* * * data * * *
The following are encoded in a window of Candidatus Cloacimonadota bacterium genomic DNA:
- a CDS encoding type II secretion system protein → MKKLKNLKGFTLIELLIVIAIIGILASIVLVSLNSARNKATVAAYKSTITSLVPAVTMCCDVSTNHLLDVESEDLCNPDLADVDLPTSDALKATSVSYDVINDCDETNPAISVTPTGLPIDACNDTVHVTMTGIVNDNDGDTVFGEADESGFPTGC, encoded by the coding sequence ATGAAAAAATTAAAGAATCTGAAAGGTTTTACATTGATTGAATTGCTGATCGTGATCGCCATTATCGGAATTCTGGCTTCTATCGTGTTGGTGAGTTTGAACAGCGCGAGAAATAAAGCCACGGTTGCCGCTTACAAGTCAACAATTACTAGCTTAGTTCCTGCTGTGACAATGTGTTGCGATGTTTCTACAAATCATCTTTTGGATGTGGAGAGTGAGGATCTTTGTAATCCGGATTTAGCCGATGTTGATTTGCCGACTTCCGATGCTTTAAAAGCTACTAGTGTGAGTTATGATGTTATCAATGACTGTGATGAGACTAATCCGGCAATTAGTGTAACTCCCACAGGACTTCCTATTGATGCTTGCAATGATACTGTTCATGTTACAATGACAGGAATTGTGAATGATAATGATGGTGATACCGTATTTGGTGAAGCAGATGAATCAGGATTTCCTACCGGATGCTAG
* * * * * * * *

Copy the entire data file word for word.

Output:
The following are encoded in a window of Candidatus Cloacimonadota bacterium genomic DNA:
- a CDS encoding type II secretion system protein → MKKLKNLKGFTLIELLIVIAIIGILASIVLVSLNSARNKATVAAYKSTITSLVPAVTMCCDVSTNHLLDVESEDLCNPDLADVDLPTSDALKATSVSYDVINDCDETNPAISVTPTGLPIDACNDTVHVTMTGIVNDNDGDTVFGEADESGFPTGC, encoded by the coding sequence ATGAAAAAATTAAAGAATCTGAAAGGTTTTACATTGATTGAATTGCTGATCGTGATCGCCATTATCGGAATTCTGGCTTCTATCGTGTTGGTGAGTTTGAACAGCGCGAGAAATAAAGCCACGGTTGCCGCTTACAAGTCAACAATTACTAGCTTAGTTCCTGCTGTGACAATGTGTTGCGATGTTTCTACAAATCATCTTTTGGATGTGGAGAGTGAGGATCTTTGTAATCCGGATTTAGCCGATGTTGATTTGCCGACTTCCGATGCTTTAAAAGCTACTAGTGTGAGTTATGATGTTATCAATGACTGTGATGAGACTAATCCGGCAATTAGTGTAACTCCCACAGGACTTCCTATTGATGCTTGCAATGATACTGTTCATGTTACAATGACAGGAATTGTGAATGATAATGATGGTGATACCGTATTTGGTGAAGCAGATGAATCAGGATTTCCTACCGGATGCTAG